Observation Is The Secret To Discovering Original Ideas
The history of the human race reveals that we have developed up to this state first based on observation of the universe. And not on learned knowledge or inbuilt knowledge. Just observation.
By observing we formulated theories and subjected those theories to tests. Tests and outcomes of tests gave us what we can then refer to as knowledge.
You learn original things from observation not from feeding your mind with existing knowledge. “Original” ideas are more of a product of observation than knowledge accumulation. Although, observation is made easier with existing knowledge. Or has my friend whom I’ve discussed this idea with put it “knowledge is the sharpening of our observational skills”.
The more we know, the more we know, the better we can observe. Because it would mean instead of contemplating the physics of gravity from the ground up, we can pick it up from ‘expert’ conclusions and build from there. We don’t have to start from zero all the time. That wouldn’t make sense. The groundwork has been done, we can build on it.
Observation benefits from long enough thinking
Thinking “long enough” on a single question and asking a lot more follow-up questions about the question is how we become better at observing.
At the beginning of knowledge, that is, when humans were largely unaware of how the world works, the best humans did was to gaze up and ask questions. At other times it looked down and theorized. Humans passed on the theories to their offspring to continue testing until such theory becomes acceptable knowledge. Acceptable because it can not only be relied on unquestionably but we can also build on it.
The knowledge of how the world works is what we are all searching for.
I like to tell people that until we understood gravity we couldn’t fly. And until we understood e=mc² we couldn’t build nuclear energy.
It is our knowledge of how the world works that gives us mastery over the planet. It is common to talk about how Albert Einstein wouldn’t have learned of gravity if the apple didn’t fall in his presence.
But how many people have seen the apple fall before Einstein? The man who observes rules.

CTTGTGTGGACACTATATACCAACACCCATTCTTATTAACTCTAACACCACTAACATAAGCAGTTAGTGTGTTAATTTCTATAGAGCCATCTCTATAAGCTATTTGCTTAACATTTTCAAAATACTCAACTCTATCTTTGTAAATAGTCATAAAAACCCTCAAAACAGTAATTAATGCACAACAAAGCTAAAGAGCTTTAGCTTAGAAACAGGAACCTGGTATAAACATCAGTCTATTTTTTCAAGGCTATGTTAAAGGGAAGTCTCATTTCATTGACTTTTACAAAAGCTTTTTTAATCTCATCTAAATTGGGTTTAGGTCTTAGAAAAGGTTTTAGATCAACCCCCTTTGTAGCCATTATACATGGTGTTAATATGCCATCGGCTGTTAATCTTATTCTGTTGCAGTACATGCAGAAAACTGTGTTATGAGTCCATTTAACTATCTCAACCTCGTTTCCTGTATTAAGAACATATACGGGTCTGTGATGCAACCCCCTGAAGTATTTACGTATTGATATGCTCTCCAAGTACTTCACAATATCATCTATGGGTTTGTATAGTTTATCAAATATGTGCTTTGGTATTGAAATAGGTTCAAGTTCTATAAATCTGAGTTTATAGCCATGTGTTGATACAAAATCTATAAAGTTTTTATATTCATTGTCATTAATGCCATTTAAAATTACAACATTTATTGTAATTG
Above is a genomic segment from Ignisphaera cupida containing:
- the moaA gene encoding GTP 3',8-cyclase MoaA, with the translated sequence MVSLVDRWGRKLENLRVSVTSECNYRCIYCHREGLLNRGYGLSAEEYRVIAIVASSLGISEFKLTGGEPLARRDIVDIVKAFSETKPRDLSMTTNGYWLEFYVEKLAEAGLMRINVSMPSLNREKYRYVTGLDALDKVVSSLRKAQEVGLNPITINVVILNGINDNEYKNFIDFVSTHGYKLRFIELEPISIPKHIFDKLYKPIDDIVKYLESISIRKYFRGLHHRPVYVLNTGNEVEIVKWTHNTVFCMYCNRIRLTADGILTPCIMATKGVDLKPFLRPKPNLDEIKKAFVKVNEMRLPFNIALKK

We could fly into space today because men have taken their time to observe. It’s where original knowledge comes from; observation.
I was glad to see Richard Branson go on an hour-long journey within space and zero gravity. It will usher in a new era of even more original knowledge. Branson spent only 5 mins in the zero gravity area. If we get 1,000 humans to spend similar time, we will only be bound by what they could imagine in that short time and their reflection afterwards. Observation advances the human race.
Why am I saying all these in praise of observation? Because I have equally observed that several people did not know what great force a time taken to observe a phenomenon can be.
We all probably spend our time taking glory in adding existing knowledge to our head or in doing little thinking about what we even managed to learn.
Yet, if we can pick again the lost art of observation that is responsible for what we have in the world today, maybe we could accelerate bringing our dreams to reality.
Wise King Solomon was a great observer
Of King Solomon it was said in 1 Kings 4:29-34 (MSG):
God gave Solomon wisdom — the deepest of understanding and the largest of hearts. There was nothing beyond him, nothing he couldn’t handle. Solomon’s wisdom outclassed the vaunted wisdom of wise men of the East, outshone the famous wisdom of Egypt. He was wiser than anyone—wiser than Ethan the Ezrahite, wiser than Heman, wiser than Calcol and Darda the sons of Mahol. He became famous among all the surrounding nations. He created 3,000 proverbs; his songs added up to 1,005.
But how did he come about this much wisdom? To come about it, God had to make him become a great observer:
He knew all about plants, from the huge cedar that grows in Lebanon to the tiny hyssop that grows in the cracks of a wall. He understood everything about animals and birds, reptiles and fish.
Sent by kings from all over the earth who had heard of his reputation, people came from far and near to listen to the wisdom of Solomon.
A man who spends his time learning the ways of all plants, from the cedar of Lebanon to the hyssop that grows in the crack of a wall (how did he find the hyssop if not by being extremely observant?) and who understood everything about animals and birds and reptiles and fish is considered the wisest among all of his generation. That’s the gift of observation.
From King Solomon, one lesson I want you to notice is that when God blesses you with wisdom, what he’s merely giving you is the gift of unmatched ability to observe the universe.